Kids are not the future Church; they are part of the Church – now

I’m going to come around to the title of this blog post in a moment and hopefully it’ll all intertwine in a way that makes sense.

I’ve been working on a quilt design in my head for a few months now, and it’s actually made it to paper. Last night in my kitchen I saw the perfect size circle and now need to see if the fabric will fit how I see this coming together in my head. If it does, great, if not, that’s fine too I can change it up a bit. That’s the nature of quilting, there are options. I like options.

Sometime in the last year I subscribed to the Hallow app, which is a bit unusual for me as I am often, somewhat a late adopter of trends and tech. And in the ever shifting margins of trending and being popular it is highly unlikely that I will ever be a true trendsetter. Yes, I’ve had aspirations to that and yes, I’m giving that up because it is simply frustrating on my end. Back to Hallow. A little over a month ago Hallow introduced Fr. Gallagher and the Spiritual Exercises. I decided to add this to my daily routine as there is something engaging in the process of the Spiritual Exercises. Meditating on and contemplating Scripture, engaging it through the active imagination is often quite delightful and sometimes challenging on so many levels, and sometimes both in the same moment. In the reflection listened to this morning Father shared the story of a guy imagining himself at the birth of Jesus. In some sense I can see myself in that moment watching Mary give birth to the Eternal Word, continuing to say yes to the call of the Father, knowing that down the road in His life, her own heart would be pierced by a sword. So the guy as he enters this scene, Jesus newly born hears in his mind and heart the simple request, “hold me.” Whoa. Holding an infant is an intimate, fully body experience. Hold me. As I continued reflecting on this there are a couple of streams of thought

First, I am so accustomed to asking to BE held, that being asked by our Lord to hold him was a little mmmm, searches for the right word. Well not what I’m accustomed to that’s for sure.

Second, Jesus yearns, like all humans, to be held. And even now opportunities abound for this kind of intimacy.

I could, without further explanation have the title serve as the blog post. There is a common post (conversation about kids) saying about little kids, “it’s so good to hear the Future Church” or “I’m so glad you preached to the Future Church” or “Children are the Future of the Church”. And back when I was still in high school there was a song and video with a variety of then contemporary vocal artists singing that children are the future.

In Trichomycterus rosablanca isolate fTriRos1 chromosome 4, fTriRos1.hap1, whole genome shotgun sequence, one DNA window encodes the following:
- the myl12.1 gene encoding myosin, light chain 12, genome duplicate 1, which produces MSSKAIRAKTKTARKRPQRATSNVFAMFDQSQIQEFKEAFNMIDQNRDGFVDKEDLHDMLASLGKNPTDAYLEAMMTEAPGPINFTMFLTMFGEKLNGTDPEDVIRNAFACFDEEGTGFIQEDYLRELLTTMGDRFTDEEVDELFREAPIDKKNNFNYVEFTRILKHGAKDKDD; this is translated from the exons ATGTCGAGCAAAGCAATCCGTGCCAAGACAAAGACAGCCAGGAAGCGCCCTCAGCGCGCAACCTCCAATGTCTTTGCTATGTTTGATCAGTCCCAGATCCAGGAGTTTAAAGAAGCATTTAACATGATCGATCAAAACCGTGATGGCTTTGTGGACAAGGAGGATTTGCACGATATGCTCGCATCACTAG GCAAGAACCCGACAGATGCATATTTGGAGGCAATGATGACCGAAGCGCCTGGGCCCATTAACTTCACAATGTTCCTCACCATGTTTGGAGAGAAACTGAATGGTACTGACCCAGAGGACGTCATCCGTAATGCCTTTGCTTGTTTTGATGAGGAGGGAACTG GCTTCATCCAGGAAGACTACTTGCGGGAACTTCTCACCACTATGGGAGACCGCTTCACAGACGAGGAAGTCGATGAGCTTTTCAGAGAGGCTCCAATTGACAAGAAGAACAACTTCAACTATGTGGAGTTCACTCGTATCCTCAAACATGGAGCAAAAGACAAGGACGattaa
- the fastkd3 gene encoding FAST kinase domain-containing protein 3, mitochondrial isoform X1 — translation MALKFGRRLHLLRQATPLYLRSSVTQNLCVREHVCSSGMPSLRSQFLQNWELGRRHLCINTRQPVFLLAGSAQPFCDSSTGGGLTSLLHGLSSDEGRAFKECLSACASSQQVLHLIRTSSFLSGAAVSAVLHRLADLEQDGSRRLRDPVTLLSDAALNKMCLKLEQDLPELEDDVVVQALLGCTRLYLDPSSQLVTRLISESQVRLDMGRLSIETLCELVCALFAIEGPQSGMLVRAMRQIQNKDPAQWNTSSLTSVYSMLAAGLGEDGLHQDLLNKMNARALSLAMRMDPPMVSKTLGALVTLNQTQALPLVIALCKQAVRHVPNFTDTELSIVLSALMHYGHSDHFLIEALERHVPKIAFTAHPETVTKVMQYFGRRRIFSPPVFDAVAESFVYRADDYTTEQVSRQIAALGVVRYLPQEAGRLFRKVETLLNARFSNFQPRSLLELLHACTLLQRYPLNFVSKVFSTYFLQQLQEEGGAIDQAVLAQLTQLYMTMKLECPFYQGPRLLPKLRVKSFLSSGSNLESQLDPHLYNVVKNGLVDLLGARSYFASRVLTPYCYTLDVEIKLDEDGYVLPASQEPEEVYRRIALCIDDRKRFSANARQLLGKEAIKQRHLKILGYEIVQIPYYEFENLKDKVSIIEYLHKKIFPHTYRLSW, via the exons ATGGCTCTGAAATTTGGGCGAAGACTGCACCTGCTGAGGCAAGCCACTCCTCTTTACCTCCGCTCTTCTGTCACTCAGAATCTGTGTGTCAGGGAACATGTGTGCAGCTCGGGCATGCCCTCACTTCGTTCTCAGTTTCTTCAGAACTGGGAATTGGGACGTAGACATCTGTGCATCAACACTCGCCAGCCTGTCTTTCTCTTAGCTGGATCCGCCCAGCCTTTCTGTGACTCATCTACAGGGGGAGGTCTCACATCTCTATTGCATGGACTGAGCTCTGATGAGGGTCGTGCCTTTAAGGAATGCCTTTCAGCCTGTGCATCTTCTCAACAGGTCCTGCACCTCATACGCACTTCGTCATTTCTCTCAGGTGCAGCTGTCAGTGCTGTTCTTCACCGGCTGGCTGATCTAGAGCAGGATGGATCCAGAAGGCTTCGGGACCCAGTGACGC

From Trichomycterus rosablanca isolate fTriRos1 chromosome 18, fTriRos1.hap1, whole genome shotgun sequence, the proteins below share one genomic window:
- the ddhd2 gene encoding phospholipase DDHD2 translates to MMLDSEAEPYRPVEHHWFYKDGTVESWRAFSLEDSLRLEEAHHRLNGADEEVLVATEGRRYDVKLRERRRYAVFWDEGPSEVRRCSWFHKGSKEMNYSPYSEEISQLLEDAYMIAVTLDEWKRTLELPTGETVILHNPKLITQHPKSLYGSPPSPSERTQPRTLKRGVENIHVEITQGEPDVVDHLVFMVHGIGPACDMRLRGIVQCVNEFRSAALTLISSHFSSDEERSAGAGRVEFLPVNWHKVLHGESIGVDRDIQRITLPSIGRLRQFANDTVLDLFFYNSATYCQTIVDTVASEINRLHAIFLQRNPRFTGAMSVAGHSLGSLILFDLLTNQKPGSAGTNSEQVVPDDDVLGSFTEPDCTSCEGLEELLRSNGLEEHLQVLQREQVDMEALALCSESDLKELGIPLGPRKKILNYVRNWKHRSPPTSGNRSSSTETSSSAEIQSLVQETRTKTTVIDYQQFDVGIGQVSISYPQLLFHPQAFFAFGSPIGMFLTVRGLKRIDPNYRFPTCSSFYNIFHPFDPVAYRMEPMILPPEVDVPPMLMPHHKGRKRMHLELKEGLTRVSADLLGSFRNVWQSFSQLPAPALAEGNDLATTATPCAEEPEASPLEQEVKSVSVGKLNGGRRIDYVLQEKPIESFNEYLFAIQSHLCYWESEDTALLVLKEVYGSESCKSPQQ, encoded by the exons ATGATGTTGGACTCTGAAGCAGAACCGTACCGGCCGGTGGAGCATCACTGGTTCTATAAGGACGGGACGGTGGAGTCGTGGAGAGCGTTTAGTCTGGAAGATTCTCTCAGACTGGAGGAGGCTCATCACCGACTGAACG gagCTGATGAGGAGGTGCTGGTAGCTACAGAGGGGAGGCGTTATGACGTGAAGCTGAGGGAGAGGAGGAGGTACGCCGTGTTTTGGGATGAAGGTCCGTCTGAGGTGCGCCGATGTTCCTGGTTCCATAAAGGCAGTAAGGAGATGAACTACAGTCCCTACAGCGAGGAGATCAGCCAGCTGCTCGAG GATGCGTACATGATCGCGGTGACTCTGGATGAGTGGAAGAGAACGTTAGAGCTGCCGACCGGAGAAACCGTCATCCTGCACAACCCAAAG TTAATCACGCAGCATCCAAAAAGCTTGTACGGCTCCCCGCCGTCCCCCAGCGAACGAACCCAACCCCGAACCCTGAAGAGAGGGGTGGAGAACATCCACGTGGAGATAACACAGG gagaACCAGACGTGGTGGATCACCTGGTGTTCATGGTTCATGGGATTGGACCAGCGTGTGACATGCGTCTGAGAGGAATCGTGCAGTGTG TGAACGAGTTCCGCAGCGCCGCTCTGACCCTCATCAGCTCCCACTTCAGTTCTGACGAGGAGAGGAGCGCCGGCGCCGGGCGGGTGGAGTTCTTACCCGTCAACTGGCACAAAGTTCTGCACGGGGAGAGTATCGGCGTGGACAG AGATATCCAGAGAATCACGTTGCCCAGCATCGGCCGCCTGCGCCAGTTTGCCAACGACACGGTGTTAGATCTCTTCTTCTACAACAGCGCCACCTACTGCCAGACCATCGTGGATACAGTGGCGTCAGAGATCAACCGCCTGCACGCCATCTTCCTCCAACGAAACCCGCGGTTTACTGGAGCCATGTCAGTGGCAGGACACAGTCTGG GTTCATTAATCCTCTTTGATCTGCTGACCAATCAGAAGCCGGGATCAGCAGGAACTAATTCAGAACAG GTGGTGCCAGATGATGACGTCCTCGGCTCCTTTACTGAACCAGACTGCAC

Children are part of our Faith, part of our Church NOW. Children are our present.

As Catholics our understanding of the ontological change in our nature through Baptism from someone separated from God through original sin to someone fully immersed in Christ’s life, death, and resurrection. It is a fundamental change in our being. Outside of this change children are our now, fully present, learning from us how to interact with the world around us, watching how we interact with people, how we clean up our messes, manage our emotions, pray, interact with our community.

I really had to examine why this “future” bothers me so deeply. Week after week I read on the social media about some young family who was told, “there’s the cry room” (okay there are moments when taking kids out for a few moments is appropriate) or given varying degrees of disapproving looks because kids are little and vocal, and full of energy, and haven’t yet learned how to listen attentively. I *don’t* always listen attentively how can I even remotely expect a little one to give that kind of attention? Further as our little ones are Baptized, they are fully part of the Church, whether they can fully understand, appreciate, participate or not, there is something about their beings that respond to what’s happening at Mass. Some little ones recognize Jesus in the Eucharist, something a lot of adults miss out on. Because these little ones haven’t fully learned our language we haven’t a clue as to their understanding and experience at Mass and how God is speaking to their souls. We may, with these disapproving looks and comments, dissuade a little one from their vocation to the Priesthood or religious life.

I know we sometimes have a hard time hearing. I know we sometimes are completely distracted by them. How about in this moment taking time to pray for this little one, for their needs that they would continue following the Lord in spite of whatever poor education in the Faith we give them. That their parents would do their best guiding them in this part of their life. How about praying that *I* you can be a good witness and love them in this moment. Let’s give their parents the break they need either in offering to help or not giving disapproving looks or making snide/rude comments.

Children are both our present and our future.


God bless,


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